ROCHESTER — A weeklong effort hopes to highlight the need to increase the pool of skilled workers and improve the knowledge base of the future workforce across the state.
Manufacturing Week culminates with state-wide tours of Career Technical Education centers this morning; advanced manufacturing lab tours at community colleges this afternoon; and the 11th Annual Governor’s Advanced Manufacturing and High Technology Summit in Manchester on Thursday.
Before kicking off a day of seminars, the summit, which is being held at the Center of New Hampshire in the Radisson Hotel, is scheduled to begin at 7 a.m. with registration and breakfast.
Manufacturing Week was organized by members of the Advanced Manufacturing Partnerships in Education (AMPed), a state-wide initiative created to educate and train people for high-wage, high-skill jobs in the advanced manufacturing industry, according to its website: http://www.ampednh.com/.
Earlier this week, students, businesses, headhunters and officials toured several manufacturers across the Seacoast, including Nantucket Beadboard and RP Abrasives & Machine in Rochester and Agility Manufacturing in Dover.
Joe Shean, president of RP Abrasives & Machine at 20 Spaulding Ave., said the company has to compete for skilled applicants as there is a tremendous manufacturing presence in the state.
As a result, Shean said the company, which provides surface finish to a variety of items, strives to take care of its 16 employees, who are mostly long-term, and cross-trains them to make them more flexible and valuable.
“Job opportunities are tied to sales growth,” Shean said, adding 11 people visited the company Monday afternoon.
About 30 people visited Nantucket Beadboard, which produces architectural wood panels, Monday and Tuesday at its facility at 109 Chestnut Hill Road., said Tim Galvin, director of operations.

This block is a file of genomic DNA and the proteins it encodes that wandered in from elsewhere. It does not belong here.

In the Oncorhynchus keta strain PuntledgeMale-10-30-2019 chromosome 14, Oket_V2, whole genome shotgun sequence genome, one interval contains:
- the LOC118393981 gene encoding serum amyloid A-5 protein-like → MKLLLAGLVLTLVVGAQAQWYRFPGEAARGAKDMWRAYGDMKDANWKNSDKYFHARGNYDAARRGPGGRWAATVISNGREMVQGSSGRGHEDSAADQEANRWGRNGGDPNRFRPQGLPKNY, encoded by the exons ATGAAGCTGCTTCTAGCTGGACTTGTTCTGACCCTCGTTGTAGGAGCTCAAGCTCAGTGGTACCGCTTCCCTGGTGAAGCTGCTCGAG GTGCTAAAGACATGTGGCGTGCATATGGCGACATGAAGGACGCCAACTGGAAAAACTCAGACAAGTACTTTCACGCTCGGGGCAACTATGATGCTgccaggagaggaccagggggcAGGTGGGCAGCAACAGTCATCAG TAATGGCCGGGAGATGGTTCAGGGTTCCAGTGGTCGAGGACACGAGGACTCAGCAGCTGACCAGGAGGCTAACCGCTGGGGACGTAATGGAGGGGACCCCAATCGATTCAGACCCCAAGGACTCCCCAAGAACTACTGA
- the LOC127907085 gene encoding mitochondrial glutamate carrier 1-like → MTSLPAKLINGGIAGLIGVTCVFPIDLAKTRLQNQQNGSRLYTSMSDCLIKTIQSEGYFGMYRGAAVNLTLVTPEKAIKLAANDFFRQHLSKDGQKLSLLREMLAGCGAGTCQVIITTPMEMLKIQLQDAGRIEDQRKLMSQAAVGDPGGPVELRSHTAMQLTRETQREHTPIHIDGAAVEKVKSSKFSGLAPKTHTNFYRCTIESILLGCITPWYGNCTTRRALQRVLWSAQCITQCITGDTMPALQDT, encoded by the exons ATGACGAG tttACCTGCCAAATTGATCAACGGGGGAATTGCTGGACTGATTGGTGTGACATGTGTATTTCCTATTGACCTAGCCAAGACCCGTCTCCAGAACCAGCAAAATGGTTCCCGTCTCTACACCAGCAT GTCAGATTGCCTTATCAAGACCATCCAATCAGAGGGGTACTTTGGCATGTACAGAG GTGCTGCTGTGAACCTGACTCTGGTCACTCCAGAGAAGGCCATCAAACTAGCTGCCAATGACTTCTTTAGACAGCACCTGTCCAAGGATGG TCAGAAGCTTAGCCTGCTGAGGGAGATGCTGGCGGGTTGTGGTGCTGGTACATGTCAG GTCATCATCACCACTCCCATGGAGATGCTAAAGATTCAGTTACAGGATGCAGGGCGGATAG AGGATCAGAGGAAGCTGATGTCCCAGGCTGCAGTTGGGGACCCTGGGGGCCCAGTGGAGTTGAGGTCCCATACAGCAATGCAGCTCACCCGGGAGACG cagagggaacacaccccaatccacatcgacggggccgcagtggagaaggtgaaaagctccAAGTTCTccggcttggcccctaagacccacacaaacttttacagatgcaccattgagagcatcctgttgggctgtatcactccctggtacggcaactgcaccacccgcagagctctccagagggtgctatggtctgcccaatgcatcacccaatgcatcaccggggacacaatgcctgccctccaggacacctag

“The applications are very specific” Galvin said, adding the company is always looking for ways to expand the knowledge based in programming computer numerical control machines, used to operate the manufacturing machinery.
Galvin said they prefer to promote within, but he sees the potential to find new talent when employees move on or if the company expands.
“We have almost a zero turnover rate,” Galvin said, adding most of the dozen employees have been with the company since it started in 2000.
Mike McGreevey, president of Agility Manufacturing, at 279 Locust St. in Dover, said the pool of skilled workers has diminished as large manufacturers, such as Cabletron, Flextronics and Lockheed, “shrunk or have gone away.”
Last year, McGreevey said the company, which currently has 45 employees who assemble circuit boards for other industries, was able to hire several people, including some who previously worked for them when business was better.
“While there isn’t a huge pool of workers … there are good workers out there,” McGreevey said. “We try to snatch them up.”
McGreevey said the company found success using the state’s on-the-job training program and from college internships and plans to look into working with the Dover Career Technical Center.
Shean, Galvin and McGreevey all agree the current educational structure — at the high school and college level — offers the right skills to prepare students to enter the manufacturing workforce.
Dave Robbins, director of the Richard Creteau Regional Technical Center in Rochester, said everyone needs a strong education to succeed in life, especially in the realm of advanced manufacturing. Nonetheless, he noted that the tech center offers the only precision machining course at the high school level in the state.
“The industry is exploding at a rapid pace,” Robbins said.